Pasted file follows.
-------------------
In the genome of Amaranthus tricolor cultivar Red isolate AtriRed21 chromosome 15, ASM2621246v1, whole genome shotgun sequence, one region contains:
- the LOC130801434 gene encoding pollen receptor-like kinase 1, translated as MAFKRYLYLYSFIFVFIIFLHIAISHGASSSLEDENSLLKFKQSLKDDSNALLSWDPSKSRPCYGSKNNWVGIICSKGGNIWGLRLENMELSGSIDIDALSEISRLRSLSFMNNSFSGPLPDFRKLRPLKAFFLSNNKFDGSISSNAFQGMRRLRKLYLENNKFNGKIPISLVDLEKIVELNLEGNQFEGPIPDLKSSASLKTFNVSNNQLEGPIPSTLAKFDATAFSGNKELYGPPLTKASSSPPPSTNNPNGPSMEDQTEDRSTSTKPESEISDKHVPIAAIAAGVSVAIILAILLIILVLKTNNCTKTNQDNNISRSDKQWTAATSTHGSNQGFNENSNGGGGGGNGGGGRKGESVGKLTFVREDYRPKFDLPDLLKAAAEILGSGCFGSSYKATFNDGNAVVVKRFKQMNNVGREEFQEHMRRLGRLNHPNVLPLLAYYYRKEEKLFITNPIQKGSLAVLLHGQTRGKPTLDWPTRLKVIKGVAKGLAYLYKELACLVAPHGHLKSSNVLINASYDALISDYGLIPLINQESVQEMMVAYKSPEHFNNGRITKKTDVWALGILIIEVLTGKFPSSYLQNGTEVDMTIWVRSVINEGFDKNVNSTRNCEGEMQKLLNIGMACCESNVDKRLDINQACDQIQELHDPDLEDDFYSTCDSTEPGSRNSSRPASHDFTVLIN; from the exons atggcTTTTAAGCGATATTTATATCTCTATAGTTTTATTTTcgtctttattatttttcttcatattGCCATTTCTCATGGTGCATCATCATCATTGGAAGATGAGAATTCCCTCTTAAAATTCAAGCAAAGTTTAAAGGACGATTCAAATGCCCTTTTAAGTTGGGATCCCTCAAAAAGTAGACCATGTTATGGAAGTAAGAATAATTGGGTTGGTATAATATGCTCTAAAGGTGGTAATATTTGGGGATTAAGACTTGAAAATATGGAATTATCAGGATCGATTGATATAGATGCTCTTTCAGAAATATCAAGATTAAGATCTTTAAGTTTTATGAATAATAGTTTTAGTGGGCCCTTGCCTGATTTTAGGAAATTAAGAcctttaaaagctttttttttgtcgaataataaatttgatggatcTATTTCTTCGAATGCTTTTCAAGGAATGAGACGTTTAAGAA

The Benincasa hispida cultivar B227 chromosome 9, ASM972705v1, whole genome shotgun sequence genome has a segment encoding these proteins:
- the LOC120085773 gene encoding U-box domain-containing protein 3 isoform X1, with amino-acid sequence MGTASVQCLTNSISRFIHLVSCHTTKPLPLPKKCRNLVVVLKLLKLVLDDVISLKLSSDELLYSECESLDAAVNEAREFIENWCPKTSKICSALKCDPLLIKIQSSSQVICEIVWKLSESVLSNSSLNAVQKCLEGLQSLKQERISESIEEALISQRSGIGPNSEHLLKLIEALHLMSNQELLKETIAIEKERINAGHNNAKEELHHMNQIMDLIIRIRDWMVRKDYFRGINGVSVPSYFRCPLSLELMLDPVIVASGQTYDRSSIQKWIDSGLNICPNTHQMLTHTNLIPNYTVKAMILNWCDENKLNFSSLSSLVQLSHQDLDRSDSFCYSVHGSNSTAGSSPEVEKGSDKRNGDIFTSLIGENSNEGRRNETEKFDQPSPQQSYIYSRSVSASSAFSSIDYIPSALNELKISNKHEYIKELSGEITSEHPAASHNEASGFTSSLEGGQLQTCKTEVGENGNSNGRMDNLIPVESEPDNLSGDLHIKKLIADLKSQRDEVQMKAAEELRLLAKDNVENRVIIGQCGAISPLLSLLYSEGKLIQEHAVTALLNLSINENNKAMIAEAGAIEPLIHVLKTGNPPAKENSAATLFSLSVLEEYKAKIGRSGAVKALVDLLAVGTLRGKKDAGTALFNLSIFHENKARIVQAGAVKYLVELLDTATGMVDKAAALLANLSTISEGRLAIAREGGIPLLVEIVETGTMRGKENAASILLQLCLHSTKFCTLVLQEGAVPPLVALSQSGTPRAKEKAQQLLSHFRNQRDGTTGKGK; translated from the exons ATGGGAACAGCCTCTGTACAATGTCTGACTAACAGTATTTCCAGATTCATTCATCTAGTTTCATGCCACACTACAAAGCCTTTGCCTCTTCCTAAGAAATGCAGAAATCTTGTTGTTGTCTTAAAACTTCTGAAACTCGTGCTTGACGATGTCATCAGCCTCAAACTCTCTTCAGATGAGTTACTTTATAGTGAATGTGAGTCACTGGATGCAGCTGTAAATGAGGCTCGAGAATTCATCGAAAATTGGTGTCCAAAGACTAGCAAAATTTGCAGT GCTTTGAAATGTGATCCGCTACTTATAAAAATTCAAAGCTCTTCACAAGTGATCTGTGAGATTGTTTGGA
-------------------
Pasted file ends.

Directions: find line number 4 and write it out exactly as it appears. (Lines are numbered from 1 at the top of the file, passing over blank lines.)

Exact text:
- the LOC120085773 gene encoding U-box domain-containing protein 3 isoform X1, with amino-acid sequence MGTASVQCLTNSISRFIHLVSCHTTKPLPLPKKCRNLVVVLKLLKLVLDDVISLKLSSDELLYSECESLDAAVNEAREFIENWCPKTSKICSALKCDPLLIKIQSSSQVICEIVWKLSESVLSNSSLNAVQKCLEGLQSLKQERISESIEEALISQRSGIGPNSEHLLKLIEALHLMSNQELLKETIAIEKERINAGHNNAKEELHHMNQIMDLIIRIRDWMVRKDYFRGINGVSVPSYFRCPLSLELMLDPVIVASGQTYDRSSIQKWIDSGLNICPNTHQMLTHTNLIPNYTVKAMILNWCDENKLNFSSLSSLVQLSHQDLDRSDSFCYSVHGSNSTAGSSPEVEKGSDKRNGDIFTSLIGENSNEGRRNETEKFDQPSPQQSYIYSRSVSASSAFSSIDYIPSALNELKISNKHEYIKELSGEITSEHPAASHNEASGFTSSLEGGQLQTCKTEVGENGNSNGRMDNLIPVESEPDNLSGDLHIKKLIADLKSQRDEVQMKAAEELRLLAKDNVENRVIIGQCGAISPLLSLLYSEGKLIQEHAVTALLNLSINENNKAMIAEAGAIEPLIHVLKTGNPPAKENSAATLFSLSVLEEYKAKIGRSGAVKALVDLLAVGTLRGKKDAGTALFNLSIFHENKARIVQAGAVKYLVELLDTATGMVDKAAALLANLSTISEGRLAIAREGGIPLLVEIVETGTMRGKENAASILLQLCLHSTKFCTLVLQEGAVPPLVALSQSGTPRAKEKAQQLLSHFRNQRDGTTGKGK; translated from the exons ATGGGAACAGCCTCTGTACAATGTCTGACTAACAGTATTTCCAGATTCATTCATCTAGTTTCATGCCACACTACAAAGCCTTTGCCTCTTCCTAAGAAATGCAGAAATCTTGTTGTTGTCTTAAAACTTCTGAAACTCGTGCTTGACGATGTCATCAGCCTCAAACTCTCTTCAGATGAGTTACTTTATAGTGAATGTGAGTCACTGGATGCAGCTGTAAATGAGGCTCGAGAATTCATCGAAAATTGGTGTCCAAAGACTAGCAAAATTTGCAGT GCTTTGAAATGTGATCCGCTACTTATAAAAATTCAAAGCTCTTCACAAGTGATCTGTGAGATTGTTTGGA